Re: Granularity of Unicode Conformance

From: Mark E. Davis (
Date: Tue Sep 28 1999 - 02:36:33 EDT

The checklist really only applies in very special cases. Take your example of
Arabic. In a product that does not display Arabic, but only processes it
internally (e.g. a server product), there is no need to even have the
bidirectional algorithm implemented. In a multilingual product that has no
spelling checkers for English, it is hardly a flaw to not have them for Arabic.

A more productive approach is to determine whether the same relative quality of
services are available for Arabic as are available for Latin characters. If the
product supports correct sorting for English or French, does it also for
Arabic? If it supports quality rendering or editing for English or French, does
it support the same level of quality for Arabic?

Of course, "relative quality of support" is something that is relative to the
script (and language), and may have very different technological demands. Take
rendering, for example:

- minimal-quality English typography doesn't even require proportional fonts;
- minimal-quality Arabic requires bidi plus contextual forms plus minimal

- high-quality English typography requires ligatures, kerning, perhaps even
hanging punctuation;
- high-quality Arabic need loads of ligatures, specialized contextual forms,
character stretching (e.g. snake-kaf replacement), and perhaps even descending

Similarly, an English spell-checker doesn't need to know much morphology to do
a good job; for a highly inflected language like German or Russian, a more
sophisticated technology is required to get the same relative quality of
service. On the other hand, reasonable sorting for Arabic is hardly more
complicated than for French.

As to your item on "Support for Arabic presentation forms", a product can be
perfectly conformant to Unicode, with excellent handling of Arabic, and not
support these at all. However, if it also performed character conversion from a
variety of legacy character sets from different platforms, then it should also
handle conversion of visual-order Arabic encodings.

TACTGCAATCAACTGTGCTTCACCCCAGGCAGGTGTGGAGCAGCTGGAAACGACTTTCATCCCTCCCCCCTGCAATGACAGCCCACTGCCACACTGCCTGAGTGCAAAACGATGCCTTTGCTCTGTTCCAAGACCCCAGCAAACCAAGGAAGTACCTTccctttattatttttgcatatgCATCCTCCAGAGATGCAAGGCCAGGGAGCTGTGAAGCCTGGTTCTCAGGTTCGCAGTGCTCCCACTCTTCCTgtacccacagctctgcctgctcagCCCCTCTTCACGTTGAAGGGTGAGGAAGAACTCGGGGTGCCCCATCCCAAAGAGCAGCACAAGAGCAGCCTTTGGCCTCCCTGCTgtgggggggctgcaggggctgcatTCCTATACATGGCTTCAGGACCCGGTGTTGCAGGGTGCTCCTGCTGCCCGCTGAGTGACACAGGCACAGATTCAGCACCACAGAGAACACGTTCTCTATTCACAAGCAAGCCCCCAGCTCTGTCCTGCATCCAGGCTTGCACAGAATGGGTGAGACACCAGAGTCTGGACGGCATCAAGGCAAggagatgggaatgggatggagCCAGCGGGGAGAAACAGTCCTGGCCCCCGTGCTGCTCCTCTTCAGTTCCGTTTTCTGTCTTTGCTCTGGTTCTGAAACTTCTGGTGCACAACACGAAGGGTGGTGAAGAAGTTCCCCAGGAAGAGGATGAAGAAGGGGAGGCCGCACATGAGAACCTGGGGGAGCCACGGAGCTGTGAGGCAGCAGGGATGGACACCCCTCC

"Hart, Edwin F." wrote:

> >From the perspective of a user of Unicode products, conformance to Unicode
> is very important. However, the degree to which a product implements the
> required Unicode functions and supports various scripts is an important
> topic not addressed by the Unicode conformance chapter.
> Yes, qualification by script is a better way to start analyzing Unicode
> "support".
> Since Arabic tends to be one of the more challenging scripts, let me take a
> quick look at what Unicode "support" of the Arabic script might entail. By
> the way, I am not an expert in Arabic, and I am writing this for your
> feedback and comments. Certainly, other approaches are possible.
> 1. Which subset of Arabic characters are included?
> 2. Spell checking
> a. Arabic combining characters
> 3. Grammar checking
> 4. Arabic sorting, which likely depends on the language (Arabic, Persian,
> Urdu, etc.)
> 5. Presentation imaging (printing & displaying)
> a. Arabic shaping (map character to correctly presentation glyph depending
> on context)
> b. Bidirectional algorithm for presentation
> c. Arabic combining characters
> d. Mirroring character shapes for presentation
> 1) Opening/closing
> 2) Mathematical symbols
> 6. Support for Arabic presentation forms
> (While you should not generate them, what do you do if you receive them?)
> a. Presentation
> b. Reverse mapping into "pure" Arabic characters for spell checking and
> other informational processing
> Ed Hart
> Edwin F. Hart
> The Johns Hopkins University Applied Physics Laboratory
> 11100 Johns Hopkins Road
> Laurel, MD 20723-6099
> +1-443-778-6926 (Baltimore area)
> +1-240-228-6926 (Washington, DC area)
> +1-443-778-1093 (fax)
> +1-240-228-1093 (fax)

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